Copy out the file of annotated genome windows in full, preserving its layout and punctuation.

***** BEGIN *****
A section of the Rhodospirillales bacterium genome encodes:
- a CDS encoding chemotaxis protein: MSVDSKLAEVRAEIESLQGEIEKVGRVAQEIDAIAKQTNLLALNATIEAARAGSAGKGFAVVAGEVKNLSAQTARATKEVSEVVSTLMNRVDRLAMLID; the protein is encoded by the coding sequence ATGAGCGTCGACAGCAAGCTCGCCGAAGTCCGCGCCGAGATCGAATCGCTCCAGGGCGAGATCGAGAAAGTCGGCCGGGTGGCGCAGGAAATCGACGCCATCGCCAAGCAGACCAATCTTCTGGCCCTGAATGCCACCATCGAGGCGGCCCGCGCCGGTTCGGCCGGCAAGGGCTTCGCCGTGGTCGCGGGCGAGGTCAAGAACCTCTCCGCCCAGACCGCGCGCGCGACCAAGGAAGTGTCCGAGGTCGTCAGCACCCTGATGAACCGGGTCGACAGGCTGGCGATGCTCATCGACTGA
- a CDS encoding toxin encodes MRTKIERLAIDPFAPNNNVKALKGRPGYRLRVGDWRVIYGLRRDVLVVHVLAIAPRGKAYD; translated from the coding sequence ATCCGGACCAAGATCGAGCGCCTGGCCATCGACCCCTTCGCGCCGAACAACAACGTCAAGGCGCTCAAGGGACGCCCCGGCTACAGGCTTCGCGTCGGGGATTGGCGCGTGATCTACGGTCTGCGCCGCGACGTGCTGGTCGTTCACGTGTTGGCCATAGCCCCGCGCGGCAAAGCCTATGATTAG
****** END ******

A section of the Rhodospirillales bacterium genome encodes:
- a CDS encoding chemotaxis protein: MSVDSKLAEVRAEIESLQGEIEKVGRVAQEIDAIAKQTNLLALNATIEAARAGSAGKGFAVVAGEVKNLSAQTARATKEVSEVVSTLMNRVDRLAMLID; the protein is encoded by the coding sequence ATGAGCGTCGACAGCAAGCTCGCCGAAGTCCGCGCCGAGATCGAATCGCTCCAGGGCGAGATCGAGAAAGTCGGCCGGGTGGCGCAGGAAATCGACGCCATCGCCAAGCAGACCAATCTTCTGGCCCTGAATGCCACCATCGAGGCGGCCCGCGCCGGTTCGGCCGGCAAGGGCTTCGCCGTGGTCGCGGGCGAGGTCAAGAACCTCTCCGCCCAGACCGCGCGCGCGACCAAGGAAGTGTCCGAGGTCGTCAGCACCCTGATGAACCGGGTCGACAGGCTGGCGATGCTCATCGACTGA
- a CDS encoding toxin encodes MRTKIERLAIDPFAPNNNVKALKGRPGYRLRVGDWRVIYGLRRDVLVVHVLAIAPRGKAYD; translated from the coding sequence ATCCGGACCAAGATCGAGCGCCTGGCCATCGACCCCTTCGCGCCGAACAACAACGTCAAGGCGCTCAAGGGACGCCCCGGCTACAGGCTTCGCGTCGGGGATTGGCGCGTGATCTACGGTCTGCGCCGCGACGTGCTGGTCGTTCACGTGTTGGCCATAGCCCCGCGCGGCAAAGCCTATGATTAG